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I learned Overworld Theme 2 from Super Mario Bros. 3 a few years ago, which features the nice bright high notes of A6, G6, and F6:

sheet music

I noticed on my 80 year old upright piano that the A and G rang out almost as if I was holding the pedal (they just die a bit quicker), whereas the F did not. Upon experimenting I found that F#6 and any higher note rang like this. I thought maybe this was just peculiar to the acoustics of my piano but I recently got an electric piano that emulates a modern grand, and it does the same thing! Why is this?

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4 Answers 4

As others have mentioned, those strings do not have dampers (the felt things that mute a note when you release the key). The reasoning is several-fold.

First, the higher notes have much less sustain than lower notes. The dampers wouldn't really have much effect since those notes die out so quickly.

Second, undamped strings are free to vibrate complementarily with other lower notes played on the piano (this is called sympathetic resonance). By leaving the top notes undamped, they are free to add depth and brilliance to other notes played.

As a side note, this is why a single note played with the damper pedal down sounds so much more full than with just the note held down - the other strings resonate with the original note played. Try it some time! Push the damper pedal and play (and hold!) a single note. Then, without releasing the key, let the pedal out. You'll hear how much sound goes away!

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+1 Welcome to the site! –  luser droog Jan 29 '13 at 1:17
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If one strikes a note (say C3--an octave below middle C) on an acoustic piano without the damper pedal and then with it, one will likely notice that the second note sounds slightly different--probably brighter. This is because the struck string will vibrate with energy not only at the frequency of C3, but also some other frequencies including C4, G4, C5, E5, G5, and C6. If the strings corresponding to those other frequencies are not damped, some of the energy at those frequencies will transfer to those strings, causing them to resonate along with the string that was struck.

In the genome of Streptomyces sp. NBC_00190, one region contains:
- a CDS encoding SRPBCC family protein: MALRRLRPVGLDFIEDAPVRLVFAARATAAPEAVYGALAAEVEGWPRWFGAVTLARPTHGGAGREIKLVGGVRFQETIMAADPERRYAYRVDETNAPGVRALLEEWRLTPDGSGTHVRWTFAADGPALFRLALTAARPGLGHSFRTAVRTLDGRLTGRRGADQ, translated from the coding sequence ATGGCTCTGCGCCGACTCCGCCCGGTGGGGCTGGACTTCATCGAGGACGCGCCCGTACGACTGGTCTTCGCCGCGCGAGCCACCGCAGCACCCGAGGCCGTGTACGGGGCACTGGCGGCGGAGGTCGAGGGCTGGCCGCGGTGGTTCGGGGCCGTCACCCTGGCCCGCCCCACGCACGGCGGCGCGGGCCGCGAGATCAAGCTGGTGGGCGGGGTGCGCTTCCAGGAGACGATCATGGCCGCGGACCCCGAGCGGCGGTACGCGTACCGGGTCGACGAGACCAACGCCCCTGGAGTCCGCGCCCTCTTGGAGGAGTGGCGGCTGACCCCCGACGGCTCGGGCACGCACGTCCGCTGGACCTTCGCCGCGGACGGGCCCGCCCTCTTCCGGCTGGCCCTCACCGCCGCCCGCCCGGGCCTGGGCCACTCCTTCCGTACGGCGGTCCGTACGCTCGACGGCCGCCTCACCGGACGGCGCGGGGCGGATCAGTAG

If all one ever wanted to do on a piano was play notes that would sustain as long as the strings allowed, having all of the strings undamped would probably improve the sound. A lot of music, however, requires that notes not sound for anything near the durations achieved by the lower strings on a piano. Consequently, the lower strings need dampers to avoid allowing music to be played at a reasonable speed without turning into mud. The upper strings on a piano have a natural decay rate which is much faster than that of the lower strings; additionally, their higher natural frequencies may allow them to add more brightness than would the lower strings. These two facts together have led piano makers to omit dampers from the upper strings (the fact that such omission saves cost probably contributes to that decision, but even expensive pianos generally omit the dampers).

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The overtones are present regardless of whether or not the damper is used. –  Tony Jan 28 '13 at 18:49
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@Tony: They will be present in the struck string regardless, but dampers will affect the ways in which their energy gets distributed between strings, the sounding board, and the air. If one presses and holds G4, waits for the sound to die out, and (while still holding G4), one presses C3 (about 1.5 octaves below), the overtones from C3 will likely start G4 vibrating. As long as C3 is playing, G4 won't be very audible, but if one releases C3 it will be possible to hear G4 ringing, and that ringing will stop if G4 is released. –  supercat Jan 29 '13 at 0:16
    
Thank you for your clarification. I think I just misinterpreted/misread what you had originally said. –  Tony Jan 29 '13 at 16:23
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Look inside the piano: there are no dampers for the highest notes. I don't really know why; maybe it's for some extra resonance (both for the high notes and in general).

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I have noticed this too. Anyone have any idea as to why? –  Simon Jan 28 '13 at 17:37
    
The higher notes don't have as long of a sustain and whoever designed the piano probably thought it was fine to leave them off. –  Tony Jan 28 '13 at 18:43
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I'm not 100% sure this is the reason, but it is something I noticed about the guts of a piano. I no longer have a piano available to check, but I'll stick my observations in here anyway. :)

At some point around the 2/3 point of the range of the piano, strings go from (mostly) wound to (mostly) plain. Plain strings tend to ring more, like you describe. Wound strings have more sustain (Due to more mass?).

Take a look at this image: Piano Guts

Notice the nearly vertical bar about 2/3 of the way over? From that point, at least on my former piano, the strings went from wound to having some wound and some plain strings.

Here's an image of a wound string: Wound String

And here's a plain (guitar) string: Plain String

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